Obedience to Authority

In November 2016, physicists Magneijo and Ashfordi announced to the world that they had created an experiment that will offer conclusive proof as to whether their theory of a variable speed of light is true.

The announcement was met with an underwhelming response. Underwhelming, because if proved correct, they will debunk a cornerstone of Einstein’s General Theory of Relativity, which has represented the accepted paradigm of physics for the last hundred years.


Suggesting that Einstein is wrong takes some chutzpah. Most people who try to understand his work – wrestling with even the most straightforward of his ideas like the one about a woman on a train travelling near the speed of light perceiving things differently to a man on a station, stationary – give up. It just asks too much of the average human brain.

Instead, we accept that we don’t really know why, but we know that Einstein must have been right. After all, his face – framed with what looks like recently-electrocuted white hair – has become the iconic image of smart. If we want a representation of cleverness, we think of him.

The history of scientific thought, though, is littered with examples of established intellectual titans who assure of things that turn out to be wrong. Whether it’s Aristotle’s theory of spontaneous generation, Le Verrier’s Planet Vulcan, Schiaparelli’s Martian canals, or Pons and Fleischmann’s cold fusion: accepted wisdom can be mindlessly accepted and repeated for generations before someone notices the error. Einstein, himself, has been proved wrong before, when the findings of the Hubble telescope debunked his theory of the static universe.

Quite why humans so readily accept the conclusions of others is interesting. Many of us would like to think that we are healthily sceptical when it comes to what we believe, and yet all of us act on and then pass on knowledge that we have been told – even if we haven’t verified that information ourselves.

Perhaps we do it out of laziness: if it says it on Wikipedia, it must be true. Or perhaps we are a naturally trusting species: if another human being tells us something, why would we assume they were wrong. Or perhaps it’s just efficient: we don’t have time to check everything and, whilst some things we are told will turn out to be false, the majority will not be, especially if we are told it by experts.

Perhaps, but in a set of ground-breaking experiments first conducted in the 1960s, American psychologist Stanley Milgram offered a theory of the human condition which may provide another reason as to why we blindly follow what others inform us of.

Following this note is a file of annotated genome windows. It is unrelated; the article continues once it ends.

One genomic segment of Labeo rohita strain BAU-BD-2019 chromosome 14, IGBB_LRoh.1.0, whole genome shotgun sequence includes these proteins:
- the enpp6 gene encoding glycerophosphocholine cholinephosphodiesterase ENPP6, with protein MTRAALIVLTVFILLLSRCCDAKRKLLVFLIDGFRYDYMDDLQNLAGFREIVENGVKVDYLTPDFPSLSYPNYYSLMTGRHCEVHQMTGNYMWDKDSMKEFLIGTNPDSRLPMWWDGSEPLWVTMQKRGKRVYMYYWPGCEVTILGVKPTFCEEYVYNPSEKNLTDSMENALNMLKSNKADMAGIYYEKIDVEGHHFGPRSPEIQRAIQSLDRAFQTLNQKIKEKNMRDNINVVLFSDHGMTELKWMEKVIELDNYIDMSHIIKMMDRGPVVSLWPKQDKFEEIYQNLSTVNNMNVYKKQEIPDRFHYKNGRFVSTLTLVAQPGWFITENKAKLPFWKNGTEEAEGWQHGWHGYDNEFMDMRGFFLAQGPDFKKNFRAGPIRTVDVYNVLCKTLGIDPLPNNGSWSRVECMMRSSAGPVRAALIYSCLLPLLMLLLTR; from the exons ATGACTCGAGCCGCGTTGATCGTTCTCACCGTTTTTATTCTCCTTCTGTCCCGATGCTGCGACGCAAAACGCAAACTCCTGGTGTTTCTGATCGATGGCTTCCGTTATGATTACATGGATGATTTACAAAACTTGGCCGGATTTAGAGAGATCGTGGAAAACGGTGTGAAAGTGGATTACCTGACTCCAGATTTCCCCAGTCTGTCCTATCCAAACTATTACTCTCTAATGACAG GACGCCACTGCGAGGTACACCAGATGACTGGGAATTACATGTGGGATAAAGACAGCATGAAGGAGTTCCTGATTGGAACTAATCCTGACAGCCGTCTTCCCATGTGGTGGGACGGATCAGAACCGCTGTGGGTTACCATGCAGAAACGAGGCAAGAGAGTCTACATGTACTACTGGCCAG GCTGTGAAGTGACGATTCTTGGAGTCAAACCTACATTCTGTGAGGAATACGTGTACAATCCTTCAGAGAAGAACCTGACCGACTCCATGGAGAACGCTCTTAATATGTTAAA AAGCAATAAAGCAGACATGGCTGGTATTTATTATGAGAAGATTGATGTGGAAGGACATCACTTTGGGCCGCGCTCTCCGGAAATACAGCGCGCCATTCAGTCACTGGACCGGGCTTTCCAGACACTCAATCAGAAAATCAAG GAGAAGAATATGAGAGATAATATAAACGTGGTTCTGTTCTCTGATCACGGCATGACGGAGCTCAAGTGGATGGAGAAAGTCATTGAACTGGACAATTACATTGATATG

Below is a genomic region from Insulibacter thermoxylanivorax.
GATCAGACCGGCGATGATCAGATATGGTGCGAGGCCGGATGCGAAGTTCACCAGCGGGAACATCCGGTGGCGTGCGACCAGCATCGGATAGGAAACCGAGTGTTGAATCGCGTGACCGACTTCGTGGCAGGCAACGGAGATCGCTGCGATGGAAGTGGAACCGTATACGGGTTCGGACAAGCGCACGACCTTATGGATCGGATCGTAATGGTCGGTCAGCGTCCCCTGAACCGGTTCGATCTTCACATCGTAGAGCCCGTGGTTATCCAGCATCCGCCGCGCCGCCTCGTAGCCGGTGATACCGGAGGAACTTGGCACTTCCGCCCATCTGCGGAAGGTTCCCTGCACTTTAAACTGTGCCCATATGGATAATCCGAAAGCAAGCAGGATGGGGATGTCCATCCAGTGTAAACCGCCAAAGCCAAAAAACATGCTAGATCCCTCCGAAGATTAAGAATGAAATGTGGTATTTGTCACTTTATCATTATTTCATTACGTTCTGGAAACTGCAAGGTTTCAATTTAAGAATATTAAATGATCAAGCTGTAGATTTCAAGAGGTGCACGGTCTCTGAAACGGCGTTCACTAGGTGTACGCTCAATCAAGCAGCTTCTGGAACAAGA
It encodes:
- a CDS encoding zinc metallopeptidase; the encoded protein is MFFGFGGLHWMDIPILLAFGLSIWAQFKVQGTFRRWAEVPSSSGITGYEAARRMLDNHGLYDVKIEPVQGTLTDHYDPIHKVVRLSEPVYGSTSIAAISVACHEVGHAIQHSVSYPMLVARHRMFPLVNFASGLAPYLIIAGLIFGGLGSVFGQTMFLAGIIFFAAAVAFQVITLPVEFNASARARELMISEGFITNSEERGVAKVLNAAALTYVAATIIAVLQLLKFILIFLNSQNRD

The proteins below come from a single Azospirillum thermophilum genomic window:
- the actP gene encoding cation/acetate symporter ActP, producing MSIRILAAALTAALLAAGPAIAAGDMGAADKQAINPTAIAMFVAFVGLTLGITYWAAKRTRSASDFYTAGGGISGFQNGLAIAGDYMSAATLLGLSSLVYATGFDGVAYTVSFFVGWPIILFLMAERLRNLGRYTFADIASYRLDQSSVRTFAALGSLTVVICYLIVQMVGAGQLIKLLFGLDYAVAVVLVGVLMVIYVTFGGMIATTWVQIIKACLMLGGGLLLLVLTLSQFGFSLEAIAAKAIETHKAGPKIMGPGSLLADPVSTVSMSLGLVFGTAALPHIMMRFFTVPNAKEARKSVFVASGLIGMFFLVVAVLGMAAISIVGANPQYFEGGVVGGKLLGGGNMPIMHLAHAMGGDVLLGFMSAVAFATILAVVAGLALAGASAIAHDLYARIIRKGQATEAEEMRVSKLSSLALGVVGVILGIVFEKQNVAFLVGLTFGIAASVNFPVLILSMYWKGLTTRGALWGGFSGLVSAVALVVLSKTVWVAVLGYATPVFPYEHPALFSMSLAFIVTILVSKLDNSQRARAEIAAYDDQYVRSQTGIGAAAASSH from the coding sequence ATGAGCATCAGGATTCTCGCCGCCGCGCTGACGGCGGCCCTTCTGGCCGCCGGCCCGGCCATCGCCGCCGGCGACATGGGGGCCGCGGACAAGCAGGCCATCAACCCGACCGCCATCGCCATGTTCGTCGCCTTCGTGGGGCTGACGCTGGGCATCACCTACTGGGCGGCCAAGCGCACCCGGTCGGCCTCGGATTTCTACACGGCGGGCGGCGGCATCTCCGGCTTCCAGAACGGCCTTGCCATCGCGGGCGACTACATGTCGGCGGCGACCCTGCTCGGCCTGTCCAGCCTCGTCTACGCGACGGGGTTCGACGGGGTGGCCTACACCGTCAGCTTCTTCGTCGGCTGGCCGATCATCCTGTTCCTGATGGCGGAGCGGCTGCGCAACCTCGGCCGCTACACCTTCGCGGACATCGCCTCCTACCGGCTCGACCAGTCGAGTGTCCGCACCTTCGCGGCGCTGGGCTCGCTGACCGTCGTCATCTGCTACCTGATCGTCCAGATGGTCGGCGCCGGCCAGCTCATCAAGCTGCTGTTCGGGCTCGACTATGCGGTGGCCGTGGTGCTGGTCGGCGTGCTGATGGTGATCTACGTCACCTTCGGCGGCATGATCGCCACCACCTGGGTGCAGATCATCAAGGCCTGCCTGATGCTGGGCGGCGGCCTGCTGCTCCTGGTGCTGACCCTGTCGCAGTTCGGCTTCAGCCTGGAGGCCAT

In those experiments, Milgram found that hundreds of subjects, no matter the gender, race or age, were prepared to deliver what they believed to be possibly-fatal electric shocks to another human being. The reason, it seemed, was that a scientist in a white coat was telling them to, and in a world where we are socialised from birth to obey authority figures, how could the subjects rebel?

At the time – controversially – Milgram offered his obedience experiments as an explanation of the Nazi Holocaust, supporting Primo Levi’s view that it wasn’t “monsters” we needed to be frightened of, but rather “the functionaries ready to believe and to act without asking questions”; the ordinary people who would do what they were told because a man with a moustache instructed them to.

It might seem a stretch to move from the world of debunked theories of quantum physics and the Nazi Holocaust to the, perhaps, more mundane world of punting, but bettors need to be aware of our cognitive bias to believe what authority figures are telling us.

For example, when assessing the likely going at a racetrack, are you more likely to believe the readings of a penetrometer, or the musings of the winning jockey from the first race, who thinks the ground is riding slower than advertised?

Across all sports, there are well-established “truths”, that as punters we can sometimes take for granted.

Many believe that Flemington is a track that favours hold-up horses, whereas Caulfield, Moonee Valley and Geelong favour those who lead. How many punters have really tested those theories, though? How many have used a statistically valid method to measure track bias?  How many have then seen whether any track bias returns a profit?

Likewise, the pitch at The Gabba is accepted to be full of pace and bounce, favouring fast bowlers. Fiji are unpredictable and have a weak front row. Del Potro has a weak backhand. Mile Jedinak has a fearsome long-shot. All of them are believable and all may be true, but just because pundits utter them, it doesn’t make them so.

An awareness of our tendency to believe and obey authorities is particularly important when betting in-play. Recognising that commentators have a difficult job to do – to constantly talk in an attempt to describe the action occurring – we should also recognise that some of what they say will not be valid. It is for this reason that many in-play horse racing punters turn off the sound.

What Milgram teaches us punters, then, is that when it comes to parting with our money, we need to be sceptical of what others are telling us, especially authority figures, as they are just as prone to uttering untruths as the rest of us, however unwittingly.


About The Author – Jack Houghton 

As a passionate sports’ fan and punter, Jack has written about sports and betting for over a decade, winning the Martin Wills Award for racing journalism in 2002 and writing Winning on Betfair for Dummies, first published in 2006 and now in its second edition, having sold over 35,000 copies in two languages.


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